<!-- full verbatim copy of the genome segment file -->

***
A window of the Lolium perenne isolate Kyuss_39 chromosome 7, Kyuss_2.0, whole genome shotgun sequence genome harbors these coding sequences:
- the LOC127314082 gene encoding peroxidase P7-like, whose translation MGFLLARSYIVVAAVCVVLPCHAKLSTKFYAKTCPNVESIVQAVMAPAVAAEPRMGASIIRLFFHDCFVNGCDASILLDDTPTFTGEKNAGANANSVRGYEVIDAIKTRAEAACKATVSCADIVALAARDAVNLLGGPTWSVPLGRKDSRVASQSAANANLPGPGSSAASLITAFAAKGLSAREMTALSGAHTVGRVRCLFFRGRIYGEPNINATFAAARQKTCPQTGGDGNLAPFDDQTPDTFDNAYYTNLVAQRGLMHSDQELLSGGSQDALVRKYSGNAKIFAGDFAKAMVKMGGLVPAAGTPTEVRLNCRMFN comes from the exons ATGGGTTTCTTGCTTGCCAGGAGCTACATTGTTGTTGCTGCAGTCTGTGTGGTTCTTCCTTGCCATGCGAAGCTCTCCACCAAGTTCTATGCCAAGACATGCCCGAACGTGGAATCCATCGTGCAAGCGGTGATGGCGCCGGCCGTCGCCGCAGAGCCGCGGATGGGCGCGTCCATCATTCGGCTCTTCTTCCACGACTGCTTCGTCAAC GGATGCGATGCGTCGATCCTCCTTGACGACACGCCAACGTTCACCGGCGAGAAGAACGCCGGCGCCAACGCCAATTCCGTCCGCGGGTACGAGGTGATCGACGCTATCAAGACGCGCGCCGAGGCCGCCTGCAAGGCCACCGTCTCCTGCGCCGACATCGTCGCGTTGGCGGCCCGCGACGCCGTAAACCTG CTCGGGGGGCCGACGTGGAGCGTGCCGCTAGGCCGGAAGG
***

A window of the Lolium perenne isolate Kyuss_39 chromosome 7, Kyuss_2.0, whole genome shotgun sequence genome harbors these coding sequences:
- the LOC127314082 gene encoding peroxidase P7-like, whose translation MGFLLARSYIVVAAVCVVLPCHAKLSTKFYAKTCPNVESIVQAVMAPAVAAEPRMGASIIRLFFHDCFVNGCDASILLDDTPTFTGEKNAGANANSVRGYEVIDAIKTRAEAACKATVSCADIVALAARDAVNLLGGPTWSVPLGRKDSRVASQSAANANLPGPGSSAASLITAFAAKGLSAREMTALSGAHTVGRVRCLFFRGRIYGEPNINATFAAARQKTCPQTGGDGNLAPFDDQTPDTFDNAYYTNLVAQRGLMHSDQELLSGGSQDALVRKYSGNAKIFAGDFAKAMVKMGGLVPAAGTPTEVRLNCRMFN comes from the exons ATGGGTTTCTTGCTTGCCAGGAGCTACATTGTTGTTGCTGCAGTCTGTGTGGTTCTTCCTTGCCATGCGAAGCTCTCCACCAAGTTCTATGCCAAGACATGCCCGAACGTGGAATCCATCGTGCAAGCGGTGATGGCGCCGGCCGTCGCCGCAGAGCCGCGGATGGGCGCGTCCATCATTCGGCTCTTCTTCCACGACTGCTTCGTCAAC GGATGCGATGCGTCGATCCTCCTTGACGACACGCCAACGTTCACCGGCGAGAAGAACGCCGGCGCCAACGCCAATTCCGTCCGCGGGTACGAGGTGATCGACGCTATCAAGACGCGCGCCGAGGCCGCCTGCAAGGCCACCGTCTCCTGCGCCGACATCGTCGCGTTGGCGGCCCGCGACGCCGTAAACCTG CTCGGGGGGCCGACGTGGAGCGTGCCGCTAGGCCGGAAGG